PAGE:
SQL-On-Hadoop: Pros and Cons
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  Tassos Sarbanes   Tassos Sarbanes
Data Engineer
Credit Suisse


Wednesday, August 19, 2015
03:00 PM - 03:45 PM

Level:  Case Study

Organizations already using Hadoop in production are demanding interactive SQL query support and a smooth integration with existing BI tools. Most of the current map-reduce based systems for analysis including current versions of Hive, Pig, Cascading work well in the non-interactive and batch SLA domain. Many products are attempting to support real-time and interactive SLAs by offering interactive "SQL in Hadoop" solutions. Use cases for SQL-On-Hadoop solutions include supporting interactive ad-hoc queries, supporting reporting/visualization using BI systems like MicroStrategy/Tableau, and multi-source data. Many of these SQL-On-Hadoop solutions have certain aspects in common: 1.On the metadata level it seems that HCatalog/Hive Metastore establishes itself as the de-facto standard for managing schemata across different datasources. 2.Then, there are certain data formats, such as Parquet and ORC, which—for selected workloads—are becoming increasingly popular and more widely used in the wild. 3.Most of the solutions seem to support a wide range of ANSI SQL (in different versions: 1992, 1999, 2003). Above points should help users to move between different SQL-On-Hadoop solutions without too much migration headache.

There are also some notable differences as shown below:

  • Some of the solutions are Apache-backed and with that community-based (Stinger, Drill, Tajo) while others are owned by single entities (Impala, Phoenix, Presto)
  • Some are limited in terms of datasources they can query to the Hadoop ecosystem, while others are from an architectural perspective more flexible and also allow to query relational databases and NoSQL data stores in-situ (Presto, Drill)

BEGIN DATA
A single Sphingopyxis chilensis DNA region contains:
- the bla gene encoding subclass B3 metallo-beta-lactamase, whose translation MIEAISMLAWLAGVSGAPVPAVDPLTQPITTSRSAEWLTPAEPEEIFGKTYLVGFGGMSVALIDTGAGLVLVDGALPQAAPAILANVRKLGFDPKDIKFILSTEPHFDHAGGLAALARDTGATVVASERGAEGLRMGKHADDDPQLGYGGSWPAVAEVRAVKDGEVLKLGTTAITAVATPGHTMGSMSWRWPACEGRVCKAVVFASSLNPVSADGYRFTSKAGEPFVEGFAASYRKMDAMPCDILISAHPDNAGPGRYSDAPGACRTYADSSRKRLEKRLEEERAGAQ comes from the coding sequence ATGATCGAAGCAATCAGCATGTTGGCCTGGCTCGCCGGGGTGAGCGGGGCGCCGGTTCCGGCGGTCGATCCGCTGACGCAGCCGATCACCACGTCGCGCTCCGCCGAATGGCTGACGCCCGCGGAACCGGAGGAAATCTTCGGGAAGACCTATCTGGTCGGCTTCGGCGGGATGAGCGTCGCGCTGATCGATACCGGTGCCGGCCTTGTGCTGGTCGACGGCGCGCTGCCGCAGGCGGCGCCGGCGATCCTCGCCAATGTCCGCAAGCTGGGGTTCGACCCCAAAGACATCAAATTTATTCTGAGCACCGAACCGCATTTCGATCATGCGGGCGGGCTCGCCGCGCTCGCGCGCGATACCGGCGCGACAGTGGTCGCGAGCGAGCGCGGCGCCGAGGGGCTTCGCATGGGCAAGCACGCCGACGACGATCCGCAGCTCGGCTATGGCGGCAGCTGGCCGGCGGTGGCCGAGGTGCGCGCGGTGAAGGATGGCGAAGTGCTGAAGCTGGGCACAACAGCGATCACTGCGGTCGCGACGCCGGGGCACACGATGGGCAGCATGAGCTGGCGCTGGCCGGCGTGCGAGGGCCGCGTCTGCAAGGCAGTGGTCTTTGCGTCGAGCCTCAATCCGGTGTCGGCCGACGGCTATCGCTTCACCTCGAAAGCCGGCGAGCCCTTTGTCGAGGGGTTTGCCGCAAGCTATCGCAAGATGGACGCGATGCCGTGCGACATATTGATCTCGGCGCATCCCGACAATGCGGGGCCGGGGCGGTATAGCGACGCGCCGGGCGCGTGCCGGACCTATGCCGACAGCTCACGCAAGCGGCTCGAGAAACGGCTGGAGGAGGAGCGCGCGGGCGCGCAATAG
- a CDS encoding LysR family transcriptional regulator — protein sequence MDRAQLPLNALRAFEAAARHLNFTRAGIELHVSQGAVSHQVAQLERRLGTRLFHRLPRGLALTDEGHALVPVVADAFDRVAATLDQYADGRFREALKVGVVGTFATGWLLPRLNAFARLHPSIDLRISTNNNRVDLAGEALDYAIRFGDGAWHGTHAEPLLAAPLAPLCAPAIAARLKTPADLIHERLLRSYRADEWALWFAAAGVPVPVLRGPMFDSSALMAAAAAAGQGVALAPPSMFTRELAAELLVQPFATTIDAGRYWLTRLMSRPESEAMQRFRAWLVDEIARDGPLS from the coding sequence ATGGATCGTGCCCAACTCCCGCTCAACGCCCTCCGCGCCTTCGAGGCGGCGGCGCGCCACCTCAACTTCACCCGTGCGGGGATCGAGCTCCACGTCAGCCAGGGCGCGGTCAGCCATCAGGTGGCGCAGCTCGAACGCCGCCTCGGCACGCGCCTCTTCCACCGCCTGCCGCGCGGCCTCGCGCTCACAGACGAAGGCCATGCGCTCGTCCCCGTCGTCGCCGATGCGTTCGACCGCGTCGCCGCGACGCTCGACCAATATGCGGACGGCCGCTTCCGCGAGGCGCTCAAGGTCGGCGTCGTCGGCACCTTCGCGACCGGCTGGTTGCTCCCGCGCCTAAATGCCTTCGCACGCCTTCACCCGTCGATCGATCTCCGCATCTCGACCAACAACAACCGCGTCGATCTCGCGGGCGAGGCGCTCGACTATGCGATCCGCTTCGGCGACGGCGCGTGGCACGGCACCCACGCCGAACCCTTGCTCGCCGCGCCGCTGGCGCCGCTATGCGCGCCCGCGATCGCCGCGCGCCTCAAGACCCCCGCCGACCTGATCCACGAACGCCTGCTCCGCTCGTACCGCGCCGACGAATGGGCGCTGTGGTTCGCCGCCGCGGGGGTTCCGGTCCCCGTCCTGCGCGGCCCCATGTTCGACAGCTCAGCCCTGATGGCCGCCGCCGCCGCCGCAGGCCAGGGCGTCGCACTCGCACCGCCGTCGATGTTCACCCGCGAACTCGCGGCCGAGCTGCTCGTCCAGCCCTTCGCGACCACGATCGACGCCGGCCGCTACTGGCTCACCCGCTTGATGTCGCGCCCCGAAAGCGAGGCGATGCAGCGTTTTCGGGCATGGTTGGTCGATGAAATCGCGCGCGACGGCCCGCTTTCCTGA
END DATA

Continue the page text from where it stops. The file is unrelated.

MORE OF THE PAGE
• Another difference is the operations allowed on the data: some are pure (distributed) query engines while others permit update operations

I am a mathematician-turned-computer-scientist, an experienced IT professional with a wealth of capabilities and knowledge acquired specifically in information systems, data management, data (big, fast, and small) analysis and data science in international roles. I am driven in by my ambition to become an established data scientist, through gaining new experience in the data analytics field and improving my skills in areas such as handling big data and new technologies and have a real love for science, technology, engineering and mathematics (STEM). Effectively combining technical expertise with commercial acumen, I particularly enjoy researching, exploring, and understanding specific areas of the financial industry, often preparing presentations, papers, and books of certain areas such as algorithmic development for mathematical and statistical problems, and optimization in numerical computing.

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